This year’s holiday season is shaping up to be pretty unusual, for a few big reasons:
- More than 70% of American adults are fully vaccinated against the coronavirus, but the Delta variant, new mask mandates, and rising case counts are shaking up sales projections.
- The e-commerce space is hotter than ever, but that also means more competition for smaller fish. (The 10 biggest e-comm fish took up 60% of warehouse space last holiday season, CoStar Group reported.)
- Apple’s privacy update is shaking up everybody’s paid digital playbooks.
Getting ready for the holidays always requires flexibility and innovation, and this year, that’s more true than ever.
In fact, according to a poll in our weekly newsletter, nearly a third of marketers are planning a comprehensive overhaul of their holiday marketing plans this year.
What exactly are they changing? And what’s that “other” a quarter of marketers are planning on?
For SalesEnable’s founder Daniel Redman, “other” means he plans to “grow a beard and acquire a large red sack.”
Actionable! We look forward to finding out how that goes.
What’s everyone else up to, though? We asked 60+ marketers how they’re handling 2021’s challenges, which channels are the most overrated, and what we should all be doing right now to win this holiday season. Let’s dive in.
The biggest challenges for holiday e-commerce in 2021
The holidays may be festive for most people, but they’re grueling for the e-commerce sector.
We asked the marketers in our network about the top challenges they’re facing this year as holiday planning ramps up.
Their biggest issue? The privacy-first web.
1. iOS 14.5 and privacy concerns.
If you’re reading this blog post, you’ve heard of iOS 14.5, and it’s probably impacted your paid social campaigns already.
It’s a major challenge for marketers. “iOS 14 essentially restricts how Facebook [and other apps] can track,” said Vervaunt managing director Paul Rogers, “so it impacts how people can optimize and … the level of data that's being obtained around customers.”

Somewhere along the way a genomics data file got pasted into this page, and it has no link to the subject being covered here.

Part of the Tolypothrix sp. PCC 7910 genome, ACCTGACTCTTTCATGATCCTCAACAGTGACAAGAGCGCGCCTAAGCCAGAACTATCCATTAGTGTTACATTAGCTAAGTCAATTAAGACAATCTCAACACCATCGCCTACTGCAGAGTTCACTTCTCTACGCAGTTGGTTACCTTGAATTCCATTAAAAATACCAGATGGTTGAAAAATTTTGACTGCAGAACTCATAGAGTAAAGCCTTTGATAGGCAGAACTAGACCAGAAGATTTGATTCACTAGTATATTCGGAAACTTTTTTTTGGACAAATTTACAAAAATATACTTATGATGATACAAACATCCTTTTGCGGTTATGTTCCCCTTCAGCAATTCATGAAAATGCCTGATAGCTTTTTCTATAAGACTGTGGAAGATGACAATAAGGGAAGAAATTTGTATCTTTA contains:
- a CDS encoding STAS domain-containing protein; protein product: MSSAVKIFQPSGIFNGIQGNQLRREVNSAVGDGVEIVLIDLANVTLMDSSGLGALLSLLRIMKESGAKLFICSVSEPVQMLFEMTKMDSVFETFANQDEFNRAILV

That’s a new level of restriction, and marketers around the world are hustling to adapt to the update, launched in May, before the holiday season starts. Mainly, they want to make sure they can still reach their target audiences.
2. The biggest players in e-commerce are pushing out the little guys.
For most companies — especially after 2020 — getting into e-commerce is common sense. The e-commerce market grew 33.6% in 2020, which meant overall retail sales grew 3.5% and finished out 2020 at $5.6 trillion, instead of shrinking, as many had feared.
That’s great news for e-commerce marketers — but mainly for the ones at Fortune 500 companies.
Last year, 10 of the biggest businesses sucked up nearly 70% of e-commerce revenues, CoStar Group reported.
“Because of COVID, more businesses switched to a more digital strategy,” said Noah Vertefeuille, CEO, Outside the Box Design. “That means more people clamoring for attention and less space to stand out.”
"Because of COVID, more businesses switched to a more digital strategy. That means more people clamoring for attention and less space to stand out.”
Your customers’ inboxes and social media feeds will soon be full of ads from everyone else in your industry, “so establishing your brand differentiators is critical to stand out from your competitors,” said digital marketer Lindsay O’Connor.
3. Consumers are less predictable due to COVID…
What we can predict: People will be shopping a lot around the holidays. An eMarketer forecast puts expected 2021 Thanksgiving Day sales alone at $6.21 billion, up a whopping 50% from 2019 revenues.
What we can’t quite predict: which demographics will shop, how they’ll shop and exactly what they’ll buy.
COVID is responsible for these big unknowns.
“Brands that have been planning on the economy being back to normal are reevaluating their tactics due to the resurgence of COVID,” Dylan Rhodes, Principal at the Parker-Lambert Agency, told MarketerHire.
“We’re in weird times,” said Omniscient Digital co-founder Alex Birkett.
Here are some COVID-related factors that marketers expect to impact e-commerce holiday sales:
- Changing careers and habits: As we’ve noted, a Great Resignation is unfolding — and while it started before the pandemic, the abrupt rise of working from home has only accelerated it. Roughly 40% of people are planning to change jobs in 2021. And as people’s income levels and occupations shift, their shopping habits tend to change, too.
- Unexpected industry-wide shifts: When lockdown orders came in 2020, “some brands experienced surprising tailwinds,” said Birkett. Think alcohol delivery services like Drizly, which are still growing — so far, they’re seeing 87% higher sales in 2021 than they saw in 2020. Other industries, like workwear, contracted unexpectedly. Similar surprises could crop up this year.
- Patchy mask mandates: The CDC’s recommendation that masks be worn in areas with "substantial" or "high" coronavirus transmission could drive e-commerce sales. But like the local transmission factor, the impact of mask mandates could “be uneven across the country,” said Kenneth Simon, owner of KBS Marketing. That means some areas might see increased e-commerce holiday sales, and others might see more in-store shopping.
- Exhausted shoppers: Shoppers are “tired of being online, tired of the barrage of emails trying to push them down the funnel and everyone is on edge,” said marketing director and communications consultant Meredith Goldberg. So you could see unexpected dips or plateaus in engagement.